The Perrons claimed their home was haunted by the ghost of an early 19th century witch who lived on the site and cursed the land. The family enlisted the help of Ed and Lorraine to try to put an end to the hauntings. But the Perrons weren't alone, word spread about the Warrens abilities and they were called to help many families from far and wide. They even ended up here in London investigating one of the UK's most haunted houses.
The Enfield Poltergeist
The haunting took place on Green Street in Enfield, North London between 1977 and 1979. the events focussed on two teenaged sisters, Margaret and Janet Hodgson. The story, which attracted a huge amount of press attention at the time, is debated even today.
While many now believe that the Enfield haunting was nothing more than a children's prank which got out of hand, the Warrens took this, and all of the cases they investigated very seriously and it's for this reason that I wanted to find out more about the ghost hunting duo and learn about their experiences with the unknown from their perspective. So, where better to start than at the beginning, 'Ghost Hunters'.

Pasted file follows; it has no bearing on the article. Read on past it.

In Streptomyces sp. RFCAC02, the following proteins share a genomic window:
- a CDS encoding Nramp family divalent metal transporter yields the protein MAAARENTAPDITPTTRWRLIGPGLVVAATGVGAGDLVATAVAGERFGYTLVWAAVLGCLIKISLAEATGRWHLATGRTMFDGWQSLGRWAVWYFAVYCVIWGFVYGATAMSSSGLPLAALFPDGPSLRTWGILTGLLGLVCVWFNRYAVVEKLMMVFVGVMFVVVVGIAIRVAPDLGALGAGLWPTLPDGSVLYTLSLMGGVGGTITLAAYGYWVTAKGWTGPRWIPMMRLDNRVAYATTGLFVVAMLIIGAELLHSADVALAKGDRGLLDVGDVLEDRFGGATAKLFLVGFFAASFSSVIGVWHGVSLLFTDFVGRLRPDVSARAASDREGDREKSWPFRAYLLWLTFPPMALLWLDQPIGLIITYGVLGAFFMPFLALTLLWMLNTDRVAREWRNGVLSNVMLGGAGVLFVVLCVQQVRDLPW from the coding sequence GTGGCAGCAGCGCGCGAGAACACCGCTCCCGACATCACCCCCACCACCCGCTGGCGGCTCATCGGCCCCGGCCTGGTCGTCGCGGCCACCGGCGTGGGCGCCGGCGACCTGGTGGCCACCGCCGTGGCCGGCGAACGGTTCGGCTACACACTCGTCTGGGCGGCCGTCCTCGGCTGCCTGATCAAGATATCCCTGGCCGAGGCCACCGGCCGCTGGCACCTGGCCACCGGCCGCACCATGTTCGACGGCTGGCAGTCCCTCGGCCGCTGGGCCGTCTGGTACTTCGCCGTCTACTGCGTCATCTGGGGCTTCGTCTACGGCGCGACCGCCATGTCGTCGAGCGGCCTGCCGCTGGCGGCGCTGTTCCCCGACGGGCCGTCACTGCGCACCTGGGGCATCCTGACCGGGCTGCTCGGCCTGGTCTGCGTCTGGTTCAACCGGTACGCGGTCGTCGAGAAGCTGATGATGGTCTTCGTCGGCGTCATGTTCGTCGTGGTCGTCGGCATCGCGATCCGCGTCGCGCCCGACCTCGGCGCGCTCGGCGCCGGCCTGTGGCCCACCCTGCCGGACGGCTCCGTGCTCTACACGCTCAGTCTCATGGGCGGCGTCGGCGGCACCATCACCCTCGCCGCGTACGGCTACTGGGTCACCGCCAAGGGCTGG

Advertisement ‐ Content Continues Below.
The World's Most Famous Demonologists
To give it it's full name 'Ghost Hunters: True Stories From The World's Most Famous Demonologists' is a collection of true stories from Ed and Lorraine. Whether you believe in ghosts or not, these events did happen in one way or another and I was hoping the book would help me to see these experiences from the couple's own perspective.
Sadly, this isn't what the book delivered. It was a real struggle to get through the ageing, yellow-paged book. It was littered with grammatical and spelling errors and it lacks any drama, personality or wit. All of the events which are talked about in the book are told in a very matter-of-fact manner, there's very little analysis of the occurrences, the only attempts at being descriptive are cliches and for the most part, the authors fail to convey any emotional insight into these happenings.